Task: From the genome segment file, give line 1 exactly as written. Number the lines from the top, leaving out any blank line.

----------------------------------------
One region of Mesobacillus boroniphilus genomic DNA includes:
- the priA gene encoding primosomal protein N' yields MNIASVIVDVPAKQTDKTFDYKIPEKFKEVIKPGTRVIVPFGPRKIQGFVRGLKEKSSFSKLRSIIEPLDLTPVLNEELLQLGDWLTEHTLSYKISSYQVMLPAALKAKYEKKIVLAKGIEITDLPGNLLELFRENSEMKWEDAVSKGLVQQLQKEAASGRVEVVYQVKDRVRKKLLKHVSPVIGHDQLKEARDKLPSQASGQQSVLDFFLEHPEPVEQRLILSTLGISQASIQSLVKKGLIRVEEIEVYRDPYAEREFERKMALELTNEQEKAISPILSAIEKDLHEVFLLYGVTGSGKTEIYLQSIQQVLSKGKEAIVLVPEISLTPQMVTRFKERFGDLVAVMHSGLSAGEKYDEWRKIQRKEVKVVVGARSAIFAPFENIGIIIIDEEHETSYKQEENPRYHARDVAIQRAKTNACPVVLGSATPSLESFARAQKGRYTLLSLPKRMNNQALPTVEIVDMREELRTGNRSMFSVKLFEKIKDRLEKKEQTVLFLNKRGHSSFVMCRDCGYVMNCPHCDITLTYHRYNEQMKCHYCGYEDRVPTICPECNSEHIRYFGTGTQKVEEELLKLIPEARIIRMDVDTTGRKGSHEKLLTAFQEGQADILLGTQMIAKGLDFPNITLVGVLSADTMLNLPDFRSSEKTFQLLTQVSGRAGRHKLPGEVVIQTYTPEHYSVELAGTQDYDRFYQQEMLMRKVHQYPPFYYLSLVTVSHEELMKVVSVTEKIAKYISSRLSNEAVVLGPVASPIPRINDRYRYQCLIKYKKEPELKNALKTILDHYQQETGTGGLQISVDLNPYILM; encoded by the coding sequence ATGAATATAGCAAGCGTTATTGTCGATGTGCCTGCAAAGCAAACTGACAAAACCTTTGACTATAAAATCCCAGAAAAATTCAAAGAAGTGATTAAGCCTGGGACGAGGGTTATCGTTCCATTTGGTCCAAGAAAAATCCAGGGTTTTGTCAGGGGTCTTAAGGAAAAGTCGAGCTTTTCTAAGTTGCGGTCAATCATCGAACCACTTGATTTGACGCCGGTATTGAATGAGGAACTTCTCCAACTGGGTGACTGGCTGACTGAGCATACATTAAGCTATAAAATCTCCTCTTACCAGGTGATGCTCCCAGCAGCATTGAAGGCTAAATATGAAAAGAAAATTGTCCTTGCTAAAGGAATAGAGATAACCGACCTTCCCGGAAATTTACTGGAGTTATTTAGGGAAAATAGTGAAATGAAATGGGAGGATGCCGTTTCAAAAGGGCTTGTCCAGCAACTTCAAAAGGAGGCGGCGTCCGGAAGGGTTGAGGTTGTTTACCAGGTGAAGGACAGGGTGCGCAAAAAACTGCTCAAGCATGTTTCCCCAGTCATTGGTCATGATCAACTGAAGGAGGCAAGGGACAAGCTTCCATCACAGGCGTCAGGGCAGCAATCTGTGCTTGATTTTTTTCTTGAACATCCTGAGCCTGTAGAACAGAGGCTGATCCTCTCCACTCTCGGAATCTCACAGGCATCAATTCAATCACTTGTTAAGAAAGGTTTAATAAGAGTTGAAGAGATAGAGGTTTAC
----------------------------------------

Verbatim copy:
One region of Mesobacillus boroniphilus genomic DNA includes: